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Two Less

Two people who mattered to me and to many other people have died recently. I wish to honor their memory by sharing a glimpse of them with you.

Manny Suter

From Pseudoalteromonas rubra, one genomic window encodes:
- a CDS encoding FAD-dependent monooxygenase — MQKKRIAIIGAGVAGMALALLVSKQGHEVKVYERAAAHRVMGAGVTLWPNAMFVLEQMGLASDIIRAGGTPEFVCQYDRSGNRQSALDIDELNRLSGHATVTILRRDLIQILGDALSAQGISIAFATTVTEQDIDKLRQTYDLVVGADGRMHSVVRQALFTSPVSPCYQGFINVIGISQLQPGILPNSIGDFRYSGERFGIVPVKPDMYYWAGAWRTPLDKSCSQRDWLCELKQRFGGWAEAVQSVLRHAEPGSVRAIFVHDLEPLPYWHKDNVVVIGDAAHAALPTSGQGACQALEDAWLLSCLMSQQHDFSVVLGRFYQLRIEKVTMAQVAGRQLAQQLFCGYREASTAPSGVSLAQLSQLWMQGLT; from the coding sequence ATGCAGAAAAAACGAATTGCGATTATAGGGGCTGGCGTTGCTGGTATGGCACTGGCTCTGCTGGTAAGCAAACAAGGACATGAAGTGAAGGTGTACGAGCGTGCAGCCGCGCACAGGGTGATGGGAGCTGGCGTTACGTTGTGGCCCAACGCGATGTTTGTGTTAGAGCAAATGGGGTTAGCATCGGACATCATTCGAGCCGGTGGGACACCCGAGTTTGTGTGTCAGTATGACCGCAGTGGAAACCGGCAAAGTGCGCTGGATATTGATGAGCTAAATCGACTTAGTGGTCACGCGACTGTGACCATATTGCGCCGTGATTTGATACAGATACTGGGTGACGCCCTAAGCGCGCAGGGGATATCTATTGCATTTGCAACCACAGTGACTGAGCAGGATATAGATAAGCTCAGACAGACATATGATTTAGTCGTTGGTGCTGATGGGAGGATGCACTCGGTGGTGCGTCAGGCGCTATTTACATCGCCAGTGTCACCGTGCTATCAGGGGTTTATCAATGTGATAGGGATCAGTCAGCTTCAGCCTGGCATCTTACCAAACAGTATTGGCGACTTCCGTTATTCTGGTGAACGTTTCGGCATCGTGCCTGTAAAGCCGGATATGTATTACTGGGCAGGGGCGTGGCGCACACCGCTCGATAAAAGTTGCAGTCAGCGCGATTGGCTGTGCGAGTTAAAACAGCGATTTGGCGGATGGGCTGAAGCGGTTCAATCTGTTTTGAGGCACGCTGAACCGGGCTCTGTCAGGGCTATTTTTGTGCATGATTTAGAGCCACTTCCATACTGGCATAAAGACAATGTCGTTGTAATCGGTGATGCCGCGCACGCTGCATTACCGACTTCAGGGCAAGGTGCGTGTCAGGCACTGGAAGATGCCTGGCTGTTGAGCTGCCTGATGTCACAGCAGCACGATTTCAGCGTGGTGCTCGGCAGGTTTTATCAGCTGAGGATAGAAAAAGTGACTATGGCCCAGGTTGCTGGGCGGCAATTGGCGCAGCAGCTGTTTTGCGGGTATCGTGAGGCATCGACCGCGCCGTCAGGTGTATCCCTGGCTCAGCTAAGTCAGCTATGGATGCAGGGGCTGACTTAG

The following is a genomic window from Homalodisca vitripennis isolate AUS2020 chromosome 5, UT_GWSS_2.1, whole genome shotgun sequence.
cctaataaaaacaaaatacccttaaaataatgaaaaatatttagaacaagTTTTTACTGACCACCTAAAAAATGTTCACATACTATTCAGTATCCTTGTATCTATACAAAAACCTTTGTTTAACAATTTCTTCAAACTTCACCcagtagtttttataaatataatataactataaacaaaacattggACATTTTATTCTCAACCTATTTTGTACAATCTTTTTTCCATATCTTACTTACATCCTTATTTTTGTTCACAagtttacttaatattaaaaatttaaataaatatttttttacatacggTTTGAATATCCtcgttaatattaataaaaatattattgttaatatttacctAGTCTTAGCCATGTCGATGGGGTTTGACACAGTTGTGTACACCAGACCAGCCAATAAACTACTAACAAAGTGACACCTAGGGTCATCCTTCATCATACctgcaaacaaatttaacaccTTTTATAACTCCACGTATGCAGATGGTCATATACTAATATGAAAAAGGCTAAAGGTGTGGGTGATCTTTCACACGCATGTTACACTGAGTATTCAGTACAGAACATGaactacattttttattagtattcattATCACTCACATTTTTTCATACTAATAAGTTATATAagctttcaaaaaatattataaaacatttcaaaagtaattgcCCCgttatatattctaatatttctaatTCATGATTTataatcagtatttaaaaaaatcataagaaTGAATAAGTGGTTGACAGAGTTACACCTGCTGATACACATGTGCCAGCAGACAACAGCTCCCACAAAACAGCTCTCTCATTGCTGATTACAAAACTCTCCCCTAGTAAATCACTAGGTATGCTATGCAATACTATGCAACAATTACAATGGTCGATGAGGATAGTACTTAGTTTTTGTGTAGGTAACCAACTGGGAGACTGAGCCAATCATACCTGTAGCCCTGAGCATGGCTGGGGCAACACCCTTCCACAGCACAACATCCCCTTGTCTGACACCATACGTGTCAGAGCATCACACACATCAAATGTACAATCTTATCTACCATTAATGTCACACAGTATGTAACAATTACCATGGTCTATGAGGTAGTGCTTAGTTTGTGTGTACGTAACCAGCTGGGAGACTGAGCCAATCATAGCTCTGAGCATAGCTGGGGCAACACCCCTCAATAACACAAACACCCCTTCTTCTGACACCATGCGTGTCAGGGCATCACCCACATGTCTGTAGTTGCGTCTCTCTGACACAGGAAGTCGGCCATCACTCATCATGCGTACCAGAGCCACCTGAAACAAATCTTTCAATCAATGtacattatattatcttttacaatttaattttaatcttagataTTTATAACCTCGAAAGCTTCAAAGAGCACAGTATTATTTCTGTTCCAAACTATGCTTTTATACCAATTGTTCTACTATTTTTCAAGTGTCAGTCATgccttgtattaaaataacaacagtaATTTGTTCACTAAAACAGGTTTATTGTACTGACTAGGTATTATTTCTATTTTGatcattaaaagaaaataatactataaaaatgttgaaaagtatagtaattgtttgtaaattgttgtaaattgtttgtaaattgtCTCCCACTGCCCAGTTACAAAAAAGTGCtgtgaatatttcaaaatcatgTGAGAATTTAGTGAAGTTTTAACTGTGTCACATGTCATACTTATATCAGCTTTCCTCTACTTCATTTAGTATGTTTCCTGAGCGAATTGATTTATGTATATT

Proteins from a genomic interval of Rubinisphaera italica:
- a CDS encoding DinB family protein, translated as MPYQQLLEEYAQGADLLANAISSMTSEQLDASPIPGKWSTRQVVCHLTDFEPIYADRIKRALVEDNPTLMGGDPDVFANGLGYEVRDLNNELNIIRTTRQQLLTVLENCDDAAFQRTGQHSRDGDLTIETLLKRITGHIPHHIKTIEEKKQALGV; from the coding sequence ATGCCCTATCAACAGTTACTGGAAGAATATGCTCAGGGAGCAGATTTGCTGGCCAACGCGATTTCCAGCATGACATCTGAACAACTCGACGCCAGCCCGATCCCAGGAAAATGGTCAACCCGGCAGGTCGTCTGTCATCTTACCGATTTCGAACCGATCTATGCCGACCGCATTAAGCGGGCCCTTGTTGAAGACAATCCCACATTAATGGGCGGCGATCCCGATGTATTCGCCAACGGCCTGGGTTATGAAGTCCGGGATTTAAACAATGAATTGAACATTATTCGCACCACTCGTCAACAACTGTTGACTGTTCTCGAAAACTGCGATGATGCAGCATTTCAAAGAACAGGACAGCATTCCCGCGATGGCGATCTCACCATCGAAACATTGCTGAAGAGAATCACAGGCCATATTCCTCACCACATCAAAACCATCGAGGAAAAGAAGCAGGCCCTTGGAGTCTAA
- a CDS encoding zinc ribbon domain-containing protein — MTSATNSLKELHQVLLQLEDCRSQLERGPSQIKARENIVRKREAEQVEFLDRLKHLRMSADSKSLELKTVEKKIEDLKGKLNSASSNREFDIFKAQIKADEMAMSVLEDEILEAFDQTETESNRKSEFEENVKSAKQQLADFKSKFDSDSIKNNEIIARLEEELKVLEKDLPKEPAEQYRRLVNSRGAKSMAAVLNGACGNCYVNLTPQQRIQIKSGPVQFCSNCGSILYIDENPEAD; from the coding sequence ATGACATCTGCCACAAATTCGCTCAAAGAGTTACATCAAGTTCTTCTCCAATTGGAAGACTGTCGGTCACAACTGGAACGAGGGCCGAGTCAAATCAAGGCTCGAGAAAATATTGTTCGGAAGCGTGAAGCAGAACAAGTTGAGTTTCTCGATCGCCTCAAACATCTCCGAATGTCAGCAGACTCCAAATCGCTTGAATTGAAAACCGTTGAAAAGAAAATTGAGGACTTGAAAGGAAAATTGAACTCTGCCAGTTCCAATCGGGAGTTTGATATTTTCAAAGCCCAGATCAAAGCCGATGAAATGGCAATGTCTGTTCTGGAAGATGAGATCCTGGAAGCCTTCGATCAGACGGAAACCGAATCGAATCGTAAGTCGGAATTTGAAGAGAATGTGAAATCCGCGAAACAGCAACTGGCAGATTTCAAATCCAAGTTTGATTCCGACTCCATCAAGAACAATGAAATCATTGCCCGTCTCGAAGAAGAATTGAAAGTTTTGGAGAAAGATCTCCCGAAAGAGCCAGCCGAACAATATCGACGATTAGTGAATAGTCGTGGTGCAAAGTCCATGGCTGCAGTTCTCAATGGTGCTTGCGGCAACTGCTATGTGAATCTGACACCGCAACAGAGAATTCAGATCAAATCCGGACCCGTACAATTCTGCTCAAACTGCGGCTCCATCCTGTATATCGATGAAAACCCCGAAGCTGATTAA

Manny died on January 8, 2014, one month shy of his 96th birthday. A member of a distinguished Swiss family, he earned his MD in Basel and soon thereafter went to New York City to work with the fabled Rene Dubos at the Rockefeller, training in immunological aspects of the tubercle bacillus. From there he moved to Harvard Medical School, and later he accepted the position as chair of the new microbiology department at the University of Florida Medical School. I joined this department shortly afterwards and was privileged to work under Manny for the next four years. Our department became quite distinguished in a short time, thanks to his innovative and hugely humanistic approach to teaching and administration. Following his instincts, he developed a series of distinctly Suterian ‘Instant Traditions’ that both taught and inspired. For instance, he had the medical school faculty gather in the cafeteria to discuss issues as wide-ranging as the philosophy behind testing and grading, along with questions as specific as: "Should a qualified applicant with a diagnosis of schizophrenia be admitted to medical school?" (His answer was yes.) He maintained that "People don't exist for institutions; institutions exist for people."

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